Theater Review: Grandeur and Ecstasy from Studio Tenn’s ‘Les Mis’

Les Mis 1I knew those involved with Studio Tenn Theatre Company’s Les Misérables are first-class theater practitioners; the professional credits from local, New York and London productions on various bios attest to that, as does the consistently high quality of the troupe’s work since its 2009 founding.

I’ve been in the Schermerhorn Symphony Center many times, so I knew how incredible the world-class acoustics are in Laura Turner Hall.

And although I’ve seen so many productions of Les Mis that I might be granted my own yellow ticket of leave, I figured as I settled into my seat Saturday I would be in for an enjoyable evening.

Les Mis 2Well, I underestimated my potential experience. I can’t recall seeing a show in Nashville that ever overwhelmed my senses like this marvelous production; I was so swept up in the grandeur of their work that I did something I very rarely do (and something that’s generally done far too often by audiences) – I leapt to my feet with a standing ovation as the “Do Your Hear the People Sing?” reprise/finale concluded.

What moved me so? Well, let’s start with the man playing Jean Valjean. I’ve known Mike Eldred for many years, and have been privileged to watch him work in several venues. Yes, his remarkably versatile tenor voice (I feel like I’m listening to a warm lyric tenor’s bright timbre with a spinto tenor’s heavier vocal weight and a dramatic tenor’s emotive abilities all rolled into one when he sings) is a divine gift, and since he’s played the role on Broadway and elsewhere he’s certainly got a clear and engaging take on 2-4-6-0-1. But a great artist can surprise us by making the familiar new again; this was never truer than his anguished probing of “Who Am I” and his prayer to God in “Bring Him Home” – I feel confident that supplication reached the heavens given the way it was so brilliantly sung.

Les Mis 3As Valjean’s relentless pursuer Javert Chuck Wagner was every bit Eldred’s equal before the sell-out crowd. What a mellifluous baritone he possesses! And his stage presence is mesmerizing. Once again, this actor has played the part on the Great White Way, but for this consummate pro there was no performance equivalent of nostalgia – his Javert pulsated with the conflicted life of a man who came “from the gutter too” but hardened his heart to the sufferings of others. And his performance of “Stars” – one of best numbers in the Claude-Michel Schönberg/Alain Boublil/Jean-Marc Natel/Herbert Kretzmer (and others) collaboration – was so beautifully evocative that the wonderful projection of celestial bodies which was part of Matt Logan and Mitch White’s pitch-perfect set design was rendered temporarily superfluous.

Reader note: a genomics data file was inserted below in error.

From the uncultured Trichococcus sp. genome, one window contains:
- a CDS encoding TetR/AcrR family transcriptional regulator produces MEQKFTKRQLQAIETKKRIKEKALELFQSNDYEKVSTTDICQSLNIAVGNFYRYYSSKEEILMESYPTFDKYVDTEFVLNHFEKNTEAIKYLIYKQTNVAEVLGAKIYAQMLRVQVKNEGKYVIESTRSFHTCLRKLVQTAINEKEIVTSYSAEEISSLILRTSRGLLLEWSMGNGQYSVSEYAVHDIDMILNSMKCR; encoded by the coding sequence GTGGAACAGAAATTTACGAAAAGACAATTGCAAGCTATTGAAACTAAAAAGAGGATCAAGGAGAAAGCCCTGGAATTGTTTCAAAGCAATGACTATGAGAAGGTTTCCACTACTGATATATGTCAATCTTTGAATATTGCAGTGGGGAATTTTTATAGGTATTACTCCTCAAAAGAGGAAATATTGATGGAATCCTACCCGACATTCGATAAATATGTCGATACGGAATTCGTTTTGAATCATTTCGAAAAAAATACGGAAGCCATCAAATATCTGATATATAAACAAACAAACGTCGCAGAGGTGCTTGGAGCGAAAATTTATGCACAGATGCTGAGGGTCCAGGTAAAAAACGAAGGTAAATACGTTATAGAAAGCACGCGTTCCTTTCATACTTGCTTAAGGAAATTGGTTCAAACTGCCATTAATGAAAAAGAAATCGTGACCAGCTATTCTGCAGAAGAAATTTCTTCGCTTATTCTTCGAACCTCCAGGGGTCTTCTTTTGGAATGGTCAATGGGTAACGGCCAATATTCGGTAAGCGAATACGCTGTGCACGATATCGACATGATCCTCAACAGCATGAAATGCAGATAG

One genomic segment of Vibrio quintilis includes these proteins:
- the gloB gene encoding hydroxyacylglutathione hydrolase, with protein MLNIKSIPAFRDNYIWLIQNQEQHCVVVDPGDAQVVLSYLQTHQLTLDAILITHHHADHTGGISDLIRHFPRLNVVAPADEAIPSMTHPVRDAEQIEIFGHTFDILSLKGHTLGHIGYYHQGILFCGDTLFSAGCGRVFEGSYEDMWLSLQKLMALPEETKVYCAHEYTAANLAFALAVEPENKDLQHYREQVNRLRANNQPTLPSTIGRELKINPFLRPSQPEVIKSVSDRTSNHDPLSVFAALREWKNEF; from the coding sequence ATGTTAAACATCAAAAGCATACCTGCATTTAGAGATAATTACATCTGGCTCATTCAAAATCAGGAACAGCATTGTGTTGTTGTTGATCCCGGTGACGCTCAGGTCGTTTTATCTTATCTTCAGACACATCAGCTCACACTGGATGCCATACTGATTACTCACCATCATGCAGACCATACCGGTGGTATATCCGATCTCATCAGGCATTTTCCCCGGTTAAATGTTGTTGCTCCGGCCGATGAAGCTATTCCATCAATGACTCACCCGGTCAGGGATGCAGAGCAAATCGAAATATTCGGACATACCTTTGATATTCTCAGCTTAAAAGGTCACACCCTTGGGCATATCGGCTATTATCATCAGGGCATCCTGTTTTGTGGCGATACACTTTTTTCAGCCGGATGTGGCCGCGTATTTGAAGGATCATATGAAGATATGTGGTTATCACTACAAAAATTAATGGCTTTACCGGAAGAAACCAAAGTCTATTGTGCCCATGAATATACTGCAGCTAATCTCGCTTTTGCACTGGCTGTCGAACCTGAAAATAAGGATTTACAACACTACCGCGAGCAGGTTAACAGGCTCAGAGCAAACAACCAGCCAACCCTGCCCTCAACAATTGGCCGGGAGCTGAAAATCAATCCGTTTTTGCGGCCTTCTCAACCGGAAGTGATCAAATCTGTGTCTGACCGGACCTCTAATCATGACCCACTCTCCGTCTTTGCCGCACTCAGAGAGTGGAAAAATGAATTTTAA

Les Mis 4There are others whose work was so good that words will never fully convey the sheer majesty of their performances. Included in the list are Laura Matula, whose electrifying “I Dreamed a Dream” as Fantine showcased her brilliance as a singer and actor; Rachel Potter, whose “On My Own” solo and “A Little Fall of Rain” duet with Matthew Scott’s wonderfully-drawn Marius were exquisitely heart-rending; Gregory Maheu (Enjolras), with dashing looks reminiscent of a young Jude Law and a powerful, rich tenor that made “ABC Café / Red and Black,” “Do You Hear the People Sing?” and other numbers sparkle; and Studio Tenn Managing Director Jake Speck and Kim Bretton absolutely owning “Master of the House” and other comic moments as the dastardly Thénardiers. Also included are Sarah Caroline Billings, whose part of “Rue Plumet – In My Life” as Cosette gleamed brightly (as did the rest of her performance); Bella Higginbotham, whose lovely “Castle on a Cloud” as the younger version of that character was very endearing; and Gus O’Brien, who brought plenty of spunk to street-smart Gavroche in “Little People” and elsewhere.